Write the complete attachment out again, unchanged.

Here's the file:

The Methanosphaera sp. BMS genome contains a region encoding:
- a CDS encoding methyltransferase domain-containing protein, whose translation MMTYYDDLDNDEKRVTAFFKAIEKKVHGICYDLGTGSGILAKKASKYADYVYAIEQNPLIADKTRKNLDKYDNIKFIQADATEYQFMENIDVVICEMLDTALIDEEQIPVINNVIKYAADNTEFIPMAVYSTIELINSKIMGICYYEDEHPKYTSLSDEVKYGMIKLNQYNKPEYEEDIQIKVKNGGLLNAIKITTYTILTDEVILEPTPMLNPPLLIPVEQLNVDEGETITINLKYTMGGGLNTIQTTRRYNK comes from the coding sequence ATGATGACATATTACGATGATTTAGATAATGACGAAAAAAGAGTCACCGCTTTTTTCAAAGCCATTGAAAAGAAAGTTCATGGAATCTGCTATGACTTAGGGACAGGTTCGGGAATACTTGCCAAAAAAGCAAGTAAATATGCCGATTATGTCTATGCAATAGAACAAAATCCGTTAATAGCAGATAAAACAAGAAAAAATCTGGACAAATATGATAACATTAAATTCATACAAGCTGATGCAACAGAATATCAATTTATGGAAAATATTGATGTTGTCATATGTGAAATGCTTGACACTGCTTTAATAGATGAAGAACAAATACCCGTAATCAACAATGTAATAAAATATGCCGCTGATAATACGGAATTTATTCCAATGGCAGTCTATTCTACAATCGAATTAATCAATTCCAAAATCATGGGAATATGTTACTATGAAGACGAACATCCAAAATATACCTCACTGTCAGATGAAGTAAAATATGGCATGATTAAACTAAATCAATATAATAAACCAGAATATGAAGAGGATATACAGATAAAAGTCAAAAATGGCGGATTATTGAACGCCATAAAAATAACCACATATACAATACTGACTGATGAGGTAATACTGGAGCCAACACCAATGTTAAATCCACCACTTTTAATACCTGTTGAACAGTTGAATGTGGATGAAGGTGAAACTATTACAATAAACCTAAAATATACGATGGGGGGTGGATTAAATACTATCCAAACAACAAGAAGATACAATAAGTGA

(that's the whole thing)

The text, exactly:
The Methanosphaera sp. BMS genome contains a region encoding:
- a CDS encoding methyltransferase domain-containing protein, whose translation MMTYYDDLDNDEKRVTAFFKAIEKKVHGICYDLGTGSGILAKKASKYADYVYAIEQNPLIADKTRKNLDKYDNIKFIQADATEYQFMENIDVVICEMLDTALIDEEQIPVINNVIKYAADNTEFIPMAVYSTIELINSKIMGICYYEDEHPKYTSLSDEVKYGMIKLNQYNKPEYEEDIQIKVKNGGLLNAIKITTYTILTDEVILEPTPMLNPPLLIPVEQLNVDEGETITINLKYTMGGGLNTIQTTRRYNK comes from the coding sequence ATGATGACATATTACGATGATTTAGATAATGACGAAAAAAGAGTCACCGCTTTTTTCAAAGCCATTGAAAAGAAAGTTCATGGAATCTGCTATGACTTAGGGACAGGTTCGGGAATACTTGCCAAAAAAGCAAGTAAATATGCCGATTATGTCTATGCAATAGAACAAAATCCGTTAATAGCAGATAAAACAAGAAAAAATCTGGACAAATATGATAACATTAAATTCATACAAGCTGATGCAACAGAATATCAATTTATGGAAAATATTGATGTTGTCATATGTGAAATGCTTGACACTGCTTTAATAGATGAAGAACAAATACCCGTAATCAACAATGTAATAAAATATGCCGCTGATAATACGGAATTTATTCCAATGGCAGTCTATTCTACAATCGAATTAATCAATTCCAAAATCATGGGAATATGTTACTATGAAGACGAACATCCAAAATATACCTCACTGTCAGATGAAGTAAAATATGGCATGATTAAACTAAATCAATATAATAAACCAGAATATGAAGAGGATATACAGATAAAAGTCAAAAATGGCGGATTATTGAACGCCATAAAAATAACCACATATACAATACTGACTGATGAGGTAATACTGGAGCCAACACCAATGTTAAATCCACCACTTTTAATACCTGTTGAACAGTTGAATGTGGATGAAGGTGAAACTATTACAATAAACCTAAAATATACGATGGGGGGTGGATTAAATACTATCCAAACAACAAGAAGATACAATAAGTGA